Research in bone biomechanics seeks to predict and prevent bone fractures, through investigating the static and dynamic impact on bone, and also to improve the stability of bone implants. In order to do this, various numerical approaches exist, as the same bone sample can undergo several tests.
The finite element (FE) approach is a numerical method used to solve complex bone geometry and structure, ranging from the microstructure to the whole bone level. For each FE study, a customised computational workflow is developed. Bone images are processed and converted to an FE-solver input file, analysis is carried out, and the results are post-processed. However, there is a lack of standardisation between these workflows, presenting a challenge when it comes to both interoperability and knowledge transfer.
In this project, the technical approaches in the Swiss bone biomechanical community were investigated, including research groups at the University of Bern, ETH Zurich, the AO Research Institute Davos, and EPFL. In addition, contact was also made with the Vienna University of Technology to investigate approaches from other European bone biomechanical researchers. As such, the aim of this project was to gain an overview of related software and libraries, and assess the state-of-the-art in computational tools for bone biomechanical research. A secondary goal was to build on this by creating a conceptual design of a bone biomechanical analysis pipeline, and provide a prototype for demonstration purposes to verify the feasibility of such a software platform for future projects.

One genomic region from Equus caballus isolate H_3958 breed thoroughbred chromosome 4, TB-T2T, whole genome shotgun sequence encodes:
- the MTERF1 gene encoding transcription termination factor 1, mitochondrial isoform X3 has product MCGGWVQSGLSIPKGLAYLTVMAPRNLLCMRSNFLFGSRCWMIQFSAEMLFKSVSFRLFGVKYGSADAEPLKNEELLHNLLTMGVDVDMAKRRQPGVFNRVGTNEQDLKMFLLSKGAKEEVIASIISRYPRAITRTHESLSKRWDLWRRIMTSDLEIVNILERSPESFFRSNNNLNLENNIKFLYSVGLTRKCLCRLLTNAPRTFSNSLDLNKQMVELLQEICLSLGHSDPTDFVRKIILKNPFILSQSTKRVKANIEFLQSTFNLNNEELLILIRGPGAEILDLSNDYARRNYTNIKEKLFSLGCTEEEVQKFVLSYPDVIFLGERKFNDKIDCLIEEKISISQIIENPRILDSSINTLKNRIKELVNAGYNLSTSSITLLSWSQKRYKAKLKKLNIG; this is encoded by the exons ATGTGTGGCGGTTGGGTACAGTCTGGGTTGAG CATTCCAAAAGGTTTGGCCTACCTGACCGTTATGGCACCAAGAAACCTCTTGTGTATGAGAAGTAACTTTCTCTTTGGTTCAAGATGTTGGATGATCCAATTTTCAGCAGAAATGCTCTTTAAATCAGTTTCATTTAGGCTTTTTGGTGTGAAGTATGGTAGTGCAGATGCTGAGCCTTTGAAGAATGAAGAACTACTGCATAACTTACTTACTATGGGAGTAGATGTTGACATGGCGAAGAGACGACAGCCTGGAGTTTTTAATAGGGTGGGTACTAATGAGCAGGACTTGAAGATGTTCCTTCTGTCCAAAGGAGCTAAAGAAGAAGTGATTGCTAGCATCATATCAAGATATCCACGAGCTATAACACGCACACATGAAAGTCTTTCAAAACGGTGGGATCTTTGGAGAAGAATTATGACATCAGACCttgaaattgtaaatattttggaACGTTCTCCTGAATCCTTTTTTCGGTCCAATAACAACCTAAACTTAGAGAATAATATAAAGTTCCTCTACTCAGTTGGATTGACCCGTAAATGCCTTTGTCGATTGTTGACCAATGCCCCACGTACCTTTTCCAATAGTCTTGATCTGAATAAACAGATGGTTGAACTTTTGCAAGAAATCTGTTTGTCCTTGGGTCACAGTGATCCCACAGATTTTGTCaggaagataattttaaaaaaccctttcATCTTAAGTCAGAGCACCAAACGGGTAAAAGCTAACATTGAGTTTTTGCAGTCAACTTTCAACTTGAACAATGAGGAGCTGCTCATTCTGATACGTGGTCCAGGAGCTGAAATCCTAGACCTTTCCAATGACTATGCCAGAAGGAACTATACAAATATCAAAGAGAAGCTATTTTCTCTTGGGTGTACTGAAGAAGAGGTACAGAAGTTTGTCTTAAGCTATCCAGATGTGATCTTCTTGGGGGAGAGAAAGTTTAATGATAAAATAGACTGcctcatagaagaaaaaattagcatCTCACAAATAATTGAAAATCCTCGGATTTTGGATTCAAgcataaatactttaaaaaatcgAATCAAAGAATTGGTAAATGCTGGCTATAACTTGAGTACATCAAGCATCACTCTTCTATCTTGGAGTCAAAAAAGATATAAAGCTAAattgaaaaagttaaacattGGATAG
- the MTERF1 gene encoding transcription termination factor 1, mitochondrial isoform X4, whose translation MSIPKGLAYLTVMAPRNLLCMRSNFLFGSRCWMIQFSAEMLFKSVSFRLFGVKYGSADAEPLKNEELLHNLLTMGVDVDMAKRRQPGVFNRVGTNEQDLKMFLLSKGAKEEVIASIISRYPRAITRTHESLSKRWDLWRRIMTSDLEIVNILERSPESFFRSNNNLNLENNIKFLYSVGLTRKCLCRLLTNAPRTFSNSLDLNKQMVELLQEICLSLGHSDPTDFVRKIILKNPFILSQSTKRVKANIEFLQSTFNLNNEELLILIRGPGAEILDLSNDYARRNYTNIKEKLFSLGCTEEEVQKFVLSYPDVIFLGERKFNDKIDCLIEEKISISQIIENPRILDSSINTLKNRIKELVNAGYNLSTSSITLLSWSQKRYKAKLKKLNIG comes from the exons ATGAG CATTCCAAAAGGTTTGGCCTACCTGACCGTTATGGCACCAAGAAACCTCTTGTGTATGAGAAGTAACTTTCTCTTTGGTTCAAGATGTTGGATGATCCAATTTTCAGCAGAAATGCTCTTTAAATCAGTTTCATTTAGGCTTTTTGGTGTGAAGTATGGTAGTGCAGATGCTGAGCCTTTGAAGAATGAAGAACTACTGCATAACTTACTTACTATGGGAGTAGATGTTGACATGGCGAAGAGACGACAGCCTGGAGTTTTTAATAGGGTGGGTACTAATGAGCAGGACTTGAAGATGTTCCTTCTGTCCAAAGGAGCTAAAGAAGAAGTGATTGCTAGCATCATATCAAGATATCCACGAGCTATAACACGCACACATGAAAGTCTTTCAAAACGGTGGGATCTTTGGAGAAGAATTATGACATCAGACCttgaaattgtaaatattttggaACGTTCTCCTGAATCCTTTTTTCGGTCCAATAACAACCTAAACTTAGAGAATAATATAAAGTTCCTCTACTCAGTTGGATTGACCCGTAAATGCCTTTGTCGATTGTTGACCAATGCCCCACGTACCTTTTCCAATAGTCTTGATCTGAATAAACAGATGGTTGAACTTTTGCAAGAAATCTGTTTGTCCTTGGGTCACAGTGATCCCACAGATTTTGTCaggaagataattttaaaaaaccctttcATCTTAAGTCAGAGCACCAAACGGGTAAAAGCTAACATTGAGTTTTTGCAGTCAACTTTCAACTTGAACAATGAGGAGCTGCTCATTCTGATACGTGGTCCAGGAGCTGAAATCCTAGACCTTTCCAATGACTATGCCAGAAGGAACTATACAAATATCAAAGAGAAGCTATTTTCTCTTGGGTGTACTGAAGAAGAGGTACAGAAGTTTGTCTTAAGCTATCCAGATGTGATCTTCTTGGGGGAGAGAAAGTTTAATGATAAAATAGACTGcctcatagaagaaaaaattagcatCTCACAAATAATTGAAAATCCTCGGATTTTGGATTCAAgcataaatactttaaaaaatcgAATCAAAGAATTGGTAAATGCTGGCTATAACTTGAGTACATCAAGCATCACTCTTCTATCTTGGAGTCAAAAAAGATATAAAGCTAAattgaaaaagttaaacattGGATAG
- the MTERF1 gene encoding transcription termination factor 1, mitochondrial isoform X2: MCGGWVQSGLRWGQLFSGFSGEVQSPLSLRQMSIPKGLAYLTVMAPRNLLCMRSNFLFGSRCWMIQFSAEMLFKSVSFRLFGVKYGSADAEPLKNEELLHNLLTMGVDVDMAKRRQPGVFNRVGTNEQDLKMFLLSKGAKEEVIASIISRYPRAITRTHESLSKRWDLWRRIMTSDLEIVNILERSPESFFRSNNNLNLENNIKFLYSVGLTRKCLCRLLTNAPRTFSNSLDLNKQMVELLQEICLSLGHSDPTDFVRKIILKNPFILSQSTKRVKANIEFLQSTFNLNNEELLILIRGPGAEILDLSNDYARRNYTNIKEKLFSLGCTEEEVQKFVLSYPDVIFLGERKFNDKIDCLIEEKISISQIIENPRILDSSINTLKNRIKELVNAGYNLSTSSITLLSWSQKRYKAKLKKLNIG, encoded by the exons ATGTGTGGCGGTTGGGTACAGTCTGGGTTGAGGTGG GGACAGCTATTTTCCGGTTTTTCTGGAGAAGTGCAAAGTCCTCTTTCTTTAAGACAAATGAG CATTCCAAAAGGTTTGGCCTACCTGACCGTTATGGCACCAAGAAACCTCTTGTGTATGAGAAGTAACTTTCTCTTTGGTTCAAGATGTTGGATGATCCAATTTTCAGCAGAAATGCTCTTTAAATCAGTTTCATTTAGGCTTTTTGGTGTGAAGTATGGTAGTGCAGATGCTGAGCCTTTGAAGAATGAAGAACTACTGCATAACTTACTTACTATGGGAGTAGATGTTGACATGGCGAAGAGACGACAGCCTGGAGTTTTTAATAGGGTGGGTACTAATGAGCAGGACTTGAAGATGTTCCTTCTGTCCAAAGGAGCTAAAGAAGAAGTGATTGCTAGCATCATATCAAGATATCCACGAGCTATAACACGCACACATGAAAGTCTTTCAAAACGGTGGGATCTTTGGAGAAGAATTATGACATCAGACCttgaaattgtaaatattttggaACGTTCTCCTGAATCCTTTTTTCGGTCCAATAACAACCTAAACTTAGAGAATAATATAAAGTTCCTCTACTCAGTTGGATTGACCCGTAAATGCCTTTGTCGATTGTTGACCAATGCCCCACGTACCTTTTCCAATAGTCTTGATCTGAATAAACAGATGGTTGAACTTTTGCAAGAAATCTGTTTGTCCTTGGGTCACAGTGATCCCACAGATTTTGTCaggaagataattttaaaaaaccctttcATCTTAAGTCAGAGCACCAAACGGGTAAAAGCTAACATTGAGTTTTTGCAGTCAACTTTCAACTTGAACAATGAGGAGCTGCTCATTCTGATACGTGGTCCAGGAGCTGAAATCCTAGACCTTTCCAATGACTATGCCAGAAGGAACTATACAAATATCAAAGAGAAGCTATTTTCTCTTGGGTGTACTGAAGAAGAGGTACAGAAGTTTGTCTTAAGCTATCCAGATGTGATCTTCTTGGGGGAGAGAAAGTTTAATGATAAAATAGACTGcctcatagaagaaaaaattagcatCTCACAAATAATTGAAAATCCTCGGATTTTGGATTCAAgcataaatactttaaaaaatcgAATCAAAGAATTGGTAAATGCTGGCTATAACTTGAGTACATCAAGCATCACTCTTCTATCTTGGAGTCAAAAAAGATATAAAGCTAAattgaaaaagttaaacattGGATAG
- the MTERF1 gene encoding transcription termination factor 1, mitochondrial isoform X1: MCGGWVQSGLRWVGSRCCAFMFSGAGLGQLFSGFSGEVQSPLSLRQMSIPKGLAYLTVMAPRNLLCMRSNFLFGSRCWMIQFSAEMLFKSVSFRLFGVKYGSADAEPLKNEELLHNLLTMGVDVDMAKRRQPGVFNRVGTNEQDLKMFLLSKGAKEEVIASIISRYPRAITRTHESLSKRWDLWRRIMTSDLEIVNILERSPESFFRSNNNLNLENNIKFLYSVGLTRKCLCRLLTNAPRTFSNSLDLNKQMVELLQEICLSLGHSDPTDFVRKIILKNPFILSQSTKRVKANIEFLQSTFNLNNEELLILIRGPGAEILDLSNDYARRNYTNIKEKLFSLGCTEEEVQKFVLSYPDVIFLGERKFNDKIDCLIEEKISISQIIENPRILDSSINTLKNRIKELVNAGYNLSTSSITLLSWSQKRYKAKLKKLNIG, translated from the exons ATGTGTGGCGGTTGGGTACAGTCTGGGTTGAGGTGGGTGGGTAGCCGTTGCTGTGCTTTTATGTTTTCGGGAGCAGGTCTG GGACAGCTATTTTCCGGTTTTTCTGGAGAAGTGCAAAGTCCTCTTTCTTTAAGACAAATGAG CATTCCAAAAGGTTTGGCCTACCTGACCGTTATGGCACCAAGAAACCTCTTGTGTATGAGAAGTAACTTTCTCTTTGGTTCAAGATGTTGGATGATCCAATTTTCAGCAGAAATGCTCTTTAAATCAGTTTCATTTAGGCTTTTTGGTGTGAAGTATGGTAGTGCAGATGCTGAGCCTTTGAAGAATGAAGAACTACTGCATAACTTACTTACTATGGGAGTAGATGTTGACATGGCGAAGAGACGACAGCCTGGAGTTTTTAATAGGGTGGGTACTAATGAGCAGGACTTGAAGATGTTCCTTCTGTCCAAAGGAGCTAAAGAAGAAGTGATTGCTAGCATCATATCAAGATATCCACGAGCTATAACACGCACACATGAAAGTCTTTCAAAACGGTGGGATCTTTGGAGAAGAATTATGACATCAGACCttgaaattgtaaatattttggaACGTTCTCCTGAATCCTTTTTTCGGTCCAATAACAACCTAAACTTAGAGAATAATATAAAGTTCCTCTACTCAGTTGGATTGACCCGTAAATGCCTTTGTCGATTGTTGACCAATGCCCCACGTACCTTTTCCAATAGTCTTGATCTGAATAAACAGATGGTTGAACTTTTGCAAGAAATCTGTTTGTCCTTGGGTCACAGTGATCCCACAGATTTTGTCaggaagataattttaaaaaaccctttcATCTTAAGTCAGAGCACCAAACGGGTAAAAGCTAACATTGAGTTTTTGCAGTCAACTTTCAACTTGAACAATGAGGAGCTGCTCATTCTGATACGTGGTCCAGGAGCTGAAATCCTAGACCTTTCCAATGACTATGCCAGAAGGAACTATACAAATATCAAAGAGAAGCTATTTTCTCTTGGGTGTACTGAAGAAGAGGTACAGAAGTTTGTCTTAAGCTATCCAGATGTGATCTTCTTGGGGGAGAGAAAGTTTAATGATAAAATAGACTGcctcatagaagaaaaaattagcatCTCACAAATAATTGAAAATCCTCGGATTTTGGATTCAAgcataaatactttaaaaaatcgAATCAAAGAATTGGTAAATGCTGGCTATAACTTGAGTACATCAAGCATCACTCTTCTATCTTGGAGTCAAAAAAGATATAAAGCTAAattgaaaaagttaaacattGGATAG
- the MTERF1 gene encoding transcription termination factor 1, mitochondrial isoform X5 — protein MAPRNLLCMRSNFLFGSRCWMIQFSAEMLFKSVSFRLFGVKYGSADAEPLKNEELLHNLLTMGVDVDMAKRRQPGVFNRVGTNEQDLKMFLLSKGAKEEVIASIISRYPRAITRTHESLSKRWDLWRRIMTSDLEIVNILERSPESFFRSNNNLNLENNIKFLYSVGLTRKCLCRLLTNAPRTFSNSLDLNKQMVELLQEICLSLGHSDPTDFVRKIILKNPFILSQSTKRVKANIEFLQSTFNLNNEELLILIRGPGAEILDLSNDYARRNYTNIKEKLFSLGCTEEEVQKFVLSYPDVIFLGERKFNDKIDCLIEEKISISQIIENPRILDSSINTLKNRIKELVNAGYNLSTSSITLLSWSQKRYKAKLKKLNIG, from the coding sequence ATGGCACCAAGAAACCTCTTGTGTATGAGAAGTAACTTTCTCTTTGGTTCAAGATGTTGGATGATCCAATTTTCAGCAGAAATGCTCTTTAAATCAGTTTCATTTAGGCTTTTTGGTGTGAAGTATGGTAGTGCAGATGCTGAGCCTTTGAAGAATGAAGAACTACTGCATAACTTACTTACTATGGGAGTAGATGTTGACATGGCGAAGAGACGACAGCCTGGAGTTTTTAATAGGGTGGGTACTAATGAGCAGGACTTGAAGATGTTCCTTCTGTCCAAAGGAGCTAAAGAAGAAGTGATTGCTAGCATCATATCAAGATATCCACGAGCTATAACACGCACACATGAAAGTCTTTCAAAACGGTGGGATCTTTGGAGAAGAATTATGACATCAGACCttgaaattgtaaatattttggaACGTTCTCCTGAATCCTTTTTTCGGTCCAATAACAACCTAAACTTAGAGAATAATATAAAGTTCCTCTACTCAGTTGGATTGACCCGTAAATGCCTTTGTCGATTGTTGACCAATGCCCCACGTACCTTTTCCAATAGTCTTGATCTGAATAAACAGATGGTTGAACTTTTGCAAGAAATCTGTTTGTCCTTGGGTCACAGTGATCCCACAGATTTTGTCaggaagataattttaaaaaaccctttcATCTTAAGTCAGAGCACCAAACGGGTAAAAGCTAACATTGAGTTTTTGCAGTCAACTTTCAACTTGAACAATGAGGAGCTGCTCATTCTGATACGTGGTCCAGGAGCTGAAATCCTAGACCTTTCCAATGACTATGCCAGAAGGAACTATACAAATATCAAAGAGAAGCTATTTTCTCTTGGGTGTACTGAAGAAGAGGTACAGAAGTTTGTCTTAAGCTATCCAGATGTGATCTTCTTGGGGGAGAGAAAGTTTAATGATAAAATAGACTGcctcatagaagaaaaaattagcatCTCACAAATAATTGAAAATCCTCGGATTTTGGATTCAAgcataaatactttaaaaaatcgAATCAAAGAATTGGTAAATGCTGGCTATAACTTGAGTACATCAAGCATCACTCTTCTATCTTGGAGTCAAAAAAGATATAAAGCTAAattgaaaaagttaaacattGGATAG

The project resulted in two tangible outcomes. Firstly, a report was compiled about the state-of-the-art in in computational approaches for bone biomechanical research, building on first-hand experiences and interactions with the research community. Secondly, a prototype computational pipeline for calculating radius section strength was designed and developed, packaged in a containerised solution to facilitate the deployment and interoperability of this pipeline, thereby improving the exchange of this analysis approach for collaborative research.
Institute for Surgical Technology and Biomechanics at the University of Bern, Institute for Biomechanics at ETH Zurich, EPFL Laboratory of Biomechanical Orthopaedics, and the AO Research Institute Davos